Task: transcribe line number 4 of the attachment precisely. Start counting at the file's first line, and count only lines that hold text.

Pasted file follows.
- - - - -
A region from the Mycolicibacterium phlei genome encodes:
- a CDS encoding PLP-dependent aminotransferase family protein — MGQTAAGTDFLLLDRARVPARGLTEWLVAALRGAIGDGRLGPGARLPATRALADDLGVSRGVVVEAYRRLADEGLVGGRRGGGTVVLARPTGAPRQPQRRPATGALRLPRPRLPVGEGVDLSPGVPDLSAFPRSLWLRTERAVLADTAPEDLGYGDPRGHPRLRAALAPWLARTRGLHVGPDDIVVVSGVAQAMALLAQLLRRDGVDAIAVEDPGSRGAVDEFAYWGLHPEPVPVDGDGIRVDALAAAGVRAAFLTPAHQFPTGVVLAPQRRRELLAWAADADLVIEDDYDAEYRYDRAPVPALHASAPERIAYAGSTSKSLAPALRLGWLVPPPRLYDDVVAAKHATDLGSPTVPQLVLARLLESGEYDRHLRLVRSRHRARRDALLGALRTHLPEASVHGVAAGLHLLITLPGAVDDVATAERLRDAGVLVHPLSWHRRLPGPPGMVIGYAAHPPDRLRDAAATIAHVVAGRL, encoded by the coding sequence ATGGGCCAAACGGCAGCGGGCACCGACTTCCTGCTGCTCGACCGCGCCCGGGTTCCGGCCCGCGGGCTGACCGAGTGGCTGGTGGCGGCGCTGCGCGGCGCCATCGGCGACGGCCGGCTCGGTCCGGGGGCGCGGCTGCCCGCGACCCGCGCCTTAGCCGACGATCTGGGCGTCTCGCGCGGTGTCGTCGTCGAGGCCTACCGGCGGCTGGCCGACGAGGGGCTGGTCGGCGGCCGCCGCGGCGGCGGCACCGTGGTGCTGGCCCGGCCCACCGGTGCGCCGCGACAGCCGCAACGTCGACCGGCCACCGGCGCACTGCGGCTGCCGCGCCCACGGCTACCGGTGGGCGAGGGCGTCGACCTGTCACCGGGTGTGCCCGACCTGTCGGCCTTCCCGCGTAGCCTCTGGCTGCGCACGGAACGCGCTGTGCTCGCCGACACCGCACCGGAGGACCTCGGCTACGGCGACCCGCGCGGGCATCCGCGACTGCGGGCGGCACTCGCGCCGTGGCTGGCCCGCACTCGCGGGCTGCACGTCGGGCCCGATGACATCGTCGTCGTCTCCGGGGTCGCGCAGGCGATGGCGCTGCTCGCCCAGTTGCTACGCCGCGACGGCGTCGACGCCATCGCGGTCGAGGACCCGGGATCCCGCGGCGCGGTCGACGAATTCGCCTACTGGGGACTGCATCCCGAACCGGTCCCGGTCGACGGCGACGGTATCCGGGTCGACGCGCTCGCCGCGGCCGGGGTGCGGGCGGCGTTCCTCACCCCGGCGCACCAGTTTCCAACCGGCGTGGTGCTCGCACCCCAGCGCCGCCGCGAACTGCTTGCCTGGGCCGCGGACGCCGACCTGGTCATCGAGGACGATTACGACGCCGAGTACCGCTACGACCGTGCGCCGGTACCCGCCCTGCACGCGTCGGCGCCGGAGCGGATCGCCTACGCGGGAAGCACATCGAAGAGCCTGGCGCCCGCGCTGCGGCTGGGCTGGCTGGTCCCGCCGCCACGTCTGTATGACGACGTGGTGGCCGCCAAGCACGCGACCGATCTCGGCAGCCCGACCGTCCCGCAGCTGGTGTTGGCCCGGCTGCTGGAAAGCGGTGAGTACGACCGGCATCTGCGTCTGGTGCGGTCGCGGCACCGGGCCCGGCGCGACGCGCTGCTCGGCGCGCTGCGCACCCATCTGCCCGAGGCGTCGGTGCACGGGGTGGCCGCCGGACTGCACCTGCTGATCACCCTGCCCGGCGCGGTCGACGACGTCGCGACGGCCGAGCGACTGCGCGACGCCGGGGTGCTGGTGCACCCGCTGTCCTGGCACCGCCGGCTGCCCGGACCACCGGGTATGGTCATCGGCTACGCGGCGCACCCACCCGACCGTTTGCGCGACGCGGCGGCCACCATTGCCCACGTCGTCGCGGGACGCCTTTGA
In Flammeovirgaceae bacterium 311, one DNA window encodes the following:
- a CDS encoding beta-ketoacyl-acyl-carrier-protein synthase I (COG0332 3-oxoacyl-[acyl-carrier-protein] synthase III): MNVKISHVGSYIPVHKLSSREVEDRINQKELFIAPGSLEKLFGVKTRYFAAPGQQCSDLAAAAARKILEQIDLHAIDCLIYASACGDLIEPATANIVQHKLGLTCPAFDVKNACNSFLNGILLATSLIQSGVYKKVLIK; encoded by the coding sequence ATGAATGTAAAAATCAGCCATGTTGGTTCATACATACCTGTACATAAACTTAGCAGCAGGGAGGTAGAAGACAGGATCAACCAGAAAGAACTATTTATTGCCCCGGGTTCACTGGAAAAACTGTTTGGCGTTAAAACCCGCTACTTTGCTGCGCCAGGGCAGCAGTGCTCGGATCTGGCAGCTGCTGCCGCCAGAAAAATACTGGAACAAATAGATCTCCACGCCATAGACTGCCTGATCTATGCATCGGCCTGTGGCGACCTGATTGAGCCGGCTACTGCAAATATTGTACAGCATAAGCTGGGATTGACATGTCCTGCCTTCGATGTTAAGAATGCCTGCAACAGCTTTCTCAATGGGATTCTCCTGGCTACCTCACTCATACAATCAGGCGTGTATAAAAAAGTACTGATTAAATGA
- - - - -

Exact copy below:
- a CDS encoding beta-ketoacyl-acyl-carrier-protein synthase I (COG0332 3-oxoacyl-[acyl-carrier-protein] synthase III): MNVKISHVGSYIPVHKLSSREVEDRINQKELFIAPGSLEKLFGVKTRYFAAPGQQCSDLAAAAARKILEQIDLHAIDCLIYASACGDLIEPATANIVQHKLGLTCPAFDVKNACNSFLNGILLATSLIQSGVYKKVLIK; encoded by the coding sequence ATGAATGTAAAAATCAGCCATGTTGGTTCATACATACCTGTACATAAACTTAGCAGCAGGGAGGTAGAAGACAGGATCAACCAGAAAGAACTATTTATTGCCCCGGGTTCACTGGAAAAACTGTTTGGCGTTAAAACCCGCTACTTTGCTGCGCCAGGGCAGCAGTGCTCGGATCTGGCAGCTGCTGCCGCCAGAAAAATACTGGAACAAATAGATCTCCACGCCATAGACTGCCTGATCTATGCATCGGCCTGTGGCGACCTGATTGAGCCGGCTACTGCAAATATTGTACAGCATAAGCTGGGATTGACATGTCCTGCCTTCGATGTTAAGAATGCCTGCAACAGCTTTCTCAATGGGATTCTCCTGGCTACCTCACTCATACAATCAGGCGTGTATAAAAAAGTACTGATTAAATGA